Definition of ijarah
A trype of contract in Islamic finance.
Islamic financial institutions use ijarah contracts either as a lessor or a lessee. Some jurists define ijarah as ownership of the right to the benefit of using an asset for a period in return for a consideration.
Ijarah is classified into operating ijarah, which doesn’t include a promise to transfer the legal title of the leased asset into the lessee at the end of the lease, and ijarah muntahia bittamleek, which is concluded by passing the legal title of the leased asset to the lessee.
For the ijarah contract to be valid it must be preceded by acquisition of the asset (or the usufruct of the asset) to be leased by the institution (lessor). The ijarah contract is a binding contract which neither party may terminate or alter without the other’s consent.
The duration of the ijarah contract must be specified in the contract and normally commences on the date of executing the contract unless a future date is agreed by both parties. It is permissible that the Islamic bank requires the lease promissor (customer) to pay to guarantee the customer’s commitment to accept a lease on the asset and the subsequent obligations, provided no deduction to be made to this sum except for damages suffered by the bank as a result of the customer’s breaching his promise.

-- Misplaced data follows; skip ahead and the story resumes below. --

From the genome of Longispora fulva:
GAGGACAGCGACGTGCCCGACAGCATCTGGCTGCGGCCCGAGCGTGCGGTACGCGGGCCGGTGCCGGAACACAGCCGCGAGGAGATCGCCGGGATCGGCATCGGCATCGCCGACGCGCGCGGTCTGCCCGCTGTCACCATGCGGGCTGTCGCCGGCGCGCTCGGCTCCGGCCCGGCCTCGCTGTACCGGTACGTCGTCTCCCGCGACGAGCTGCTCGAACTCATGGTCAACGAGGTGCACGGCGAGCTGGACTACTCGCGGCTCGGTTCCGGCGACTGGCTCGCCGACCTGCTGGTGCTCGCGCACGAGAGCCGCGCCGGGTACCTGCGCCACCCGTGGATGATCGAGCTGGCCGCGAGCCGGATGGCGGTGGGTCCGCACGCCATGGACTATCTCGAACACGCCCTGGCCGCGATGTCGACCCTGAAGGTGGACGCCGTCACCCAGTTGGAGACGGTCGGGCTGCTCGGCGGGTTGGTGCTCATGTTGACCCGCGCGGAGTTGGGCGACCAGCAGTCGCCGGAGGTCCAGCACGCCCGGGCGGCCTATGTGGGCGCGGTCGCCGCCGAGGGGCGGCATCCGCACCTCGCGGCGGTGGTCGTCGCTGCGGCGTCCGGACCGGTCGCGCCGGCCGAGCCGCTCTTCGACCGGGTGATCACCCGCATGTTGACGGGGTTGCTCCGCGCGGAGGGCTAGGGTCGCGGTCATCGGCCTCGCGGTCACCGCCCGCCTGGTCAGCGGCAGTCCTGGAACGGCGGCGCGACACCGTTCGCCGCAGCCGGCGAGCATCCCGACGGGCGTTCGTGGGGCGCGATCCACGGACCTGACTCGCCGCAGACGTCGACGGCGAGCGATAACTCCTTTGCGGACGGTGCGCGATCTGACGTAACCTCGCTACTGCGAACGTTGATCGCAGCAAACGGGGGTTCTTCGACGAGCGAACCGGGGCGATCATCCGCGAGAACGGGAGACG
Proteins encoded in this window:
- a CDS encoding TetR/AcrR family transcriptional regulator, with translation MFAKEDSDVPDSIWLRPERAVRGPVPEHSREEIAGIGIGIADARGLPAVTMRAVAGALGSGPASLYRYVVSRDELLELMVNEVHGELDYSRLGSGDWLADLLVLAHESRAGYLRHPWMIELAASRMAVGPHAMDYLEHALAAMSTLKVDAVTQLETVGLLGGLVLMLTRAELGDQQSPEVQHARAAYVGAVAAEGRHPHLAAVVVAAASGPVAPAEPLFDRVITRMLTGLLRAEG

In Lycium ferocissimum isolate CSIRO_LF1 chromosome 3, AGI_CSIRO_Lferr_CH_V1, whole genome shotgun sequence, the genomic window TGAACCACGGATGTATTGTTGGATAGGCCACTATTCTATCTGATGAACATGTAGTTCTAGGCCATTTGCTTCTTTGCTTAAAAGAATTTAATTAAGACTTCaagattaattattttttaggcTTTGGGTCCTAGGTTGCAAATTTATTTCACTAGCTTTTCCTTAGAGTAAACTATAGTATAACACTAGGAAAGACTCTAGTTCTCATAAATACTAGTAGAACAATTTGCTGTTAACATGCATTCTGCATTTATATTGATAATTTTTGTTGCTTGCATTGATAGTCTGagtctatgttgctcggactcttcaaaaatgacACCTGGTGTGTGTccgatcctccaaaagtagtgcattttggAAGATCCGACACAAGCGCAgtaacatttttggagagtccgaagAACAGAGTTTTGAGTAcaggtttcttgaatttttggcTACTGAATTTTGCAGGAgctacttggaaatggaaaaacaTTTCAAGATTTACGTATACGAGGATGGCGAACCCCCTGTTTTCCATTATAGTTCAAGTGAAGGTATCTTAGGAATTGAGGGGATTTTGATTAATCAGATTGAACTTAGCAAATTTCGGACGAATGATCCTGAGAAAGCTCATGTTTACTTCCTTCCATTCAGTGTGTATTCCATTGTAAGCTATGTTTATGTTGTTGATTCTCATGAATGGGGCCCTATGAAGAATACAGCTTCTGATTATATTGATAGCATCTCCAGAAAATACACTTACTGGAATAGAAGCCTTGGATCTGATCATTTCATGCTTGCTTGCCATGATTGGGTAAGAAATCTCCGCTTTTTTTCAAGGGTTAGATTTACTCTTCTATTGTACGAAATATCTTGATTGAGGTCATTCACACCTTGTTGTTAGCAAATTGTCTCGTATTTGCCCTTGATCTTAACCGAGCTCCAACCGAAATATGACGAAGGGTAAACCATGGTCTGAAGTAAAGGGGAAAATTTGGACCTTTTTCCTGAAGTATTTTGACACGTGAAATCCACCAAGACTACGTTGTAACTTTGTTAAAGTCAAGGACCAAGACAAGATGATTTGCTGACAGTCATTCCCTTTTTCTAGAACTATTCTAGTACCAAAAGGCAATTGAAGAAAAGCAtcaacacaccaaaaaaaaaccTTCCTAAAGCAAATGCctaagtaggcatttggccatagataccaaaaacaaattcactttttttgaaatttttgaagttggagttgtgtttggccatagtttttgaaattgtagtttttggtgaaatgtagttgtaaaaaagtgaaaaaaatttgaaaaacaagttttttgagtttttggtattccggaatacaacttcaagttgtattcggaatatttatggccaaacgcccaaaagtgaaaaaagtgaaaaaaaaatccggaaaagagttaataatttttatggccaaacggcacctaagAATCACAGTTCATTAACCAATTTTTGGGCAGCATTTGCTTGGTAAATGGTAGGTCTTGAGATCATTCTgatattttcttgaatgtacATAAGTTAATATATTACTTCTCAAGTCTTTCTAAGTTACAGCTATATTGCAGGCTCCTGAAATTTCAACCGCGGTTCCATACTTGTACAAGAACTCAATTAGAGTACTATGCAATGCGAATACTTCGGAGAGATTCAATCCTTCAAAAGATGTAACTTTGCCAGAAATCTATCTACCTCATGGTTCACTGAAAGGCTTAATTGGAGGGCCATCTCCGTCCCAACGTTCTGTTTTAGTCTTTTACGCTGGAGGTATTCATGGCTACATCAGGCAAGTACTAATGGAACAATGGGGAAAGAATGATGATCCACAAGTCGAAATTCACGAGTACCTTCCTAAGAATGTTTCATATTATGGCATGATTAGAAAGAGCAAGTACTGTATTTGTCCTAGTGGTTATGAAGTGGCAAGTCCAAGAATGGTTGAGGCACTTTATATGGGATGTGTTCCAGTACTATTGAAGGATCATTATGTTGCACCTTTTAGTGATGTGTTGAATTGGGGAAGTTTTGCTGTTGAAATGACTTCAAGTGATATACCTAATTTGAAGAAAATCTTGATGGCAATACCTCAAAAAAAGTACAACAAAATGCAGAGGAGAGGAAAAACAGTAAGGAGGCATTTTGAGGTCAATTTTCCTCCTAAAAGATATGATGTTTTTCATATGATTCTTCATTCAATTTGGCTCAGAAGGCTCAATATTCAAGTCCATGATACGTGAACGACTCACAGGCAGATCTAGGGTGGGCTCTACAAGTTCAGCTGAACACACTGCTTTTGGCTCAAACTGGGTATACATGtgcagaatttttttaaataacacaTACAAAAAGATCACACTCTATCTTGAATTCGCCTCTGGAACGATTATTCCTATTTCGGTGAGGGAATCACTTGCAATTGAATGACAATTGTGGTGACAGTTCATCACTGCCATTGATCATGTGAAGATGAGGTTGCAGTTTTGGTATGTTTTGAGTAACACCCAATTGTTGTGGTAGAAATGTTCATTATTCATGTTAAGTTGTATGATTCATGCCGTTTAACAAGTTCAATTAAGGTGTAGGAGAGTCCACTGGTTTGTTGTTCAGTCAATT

No rental will be due if the lessor fails to deliver the asset to the lessee on the date specified in the ijarah contract. At the end of the ijarah agreements the lessee has one of three options; either to return the leased asset to the lessor or to renew the lease contract for another term or to purchase the leased asset for a price that is determined based on rental payments made by the lessee.
In the Islamic bank’s financial statements, the assets acquired for ijarah shall be recognised at historical costs that include its net purchase price plus other expenditures necessary to bring the asset into its intended use. Ijarah revenue (when the Islamic bank is a lessor) and expense (when the Islamic bank is a lessee) are recognised when the ijarah instalment becomes due. Normally the lessor will be responsible for major repairs (other than periodic ones; which are borne by the lessee) unless they are the result of the lessee’s misuse or misconduct. The Islamic bank should disclose the accounting policies adopted for operating ijarah and ijara muntahia bittamleek in the notes accompanying the bank’s financial statements.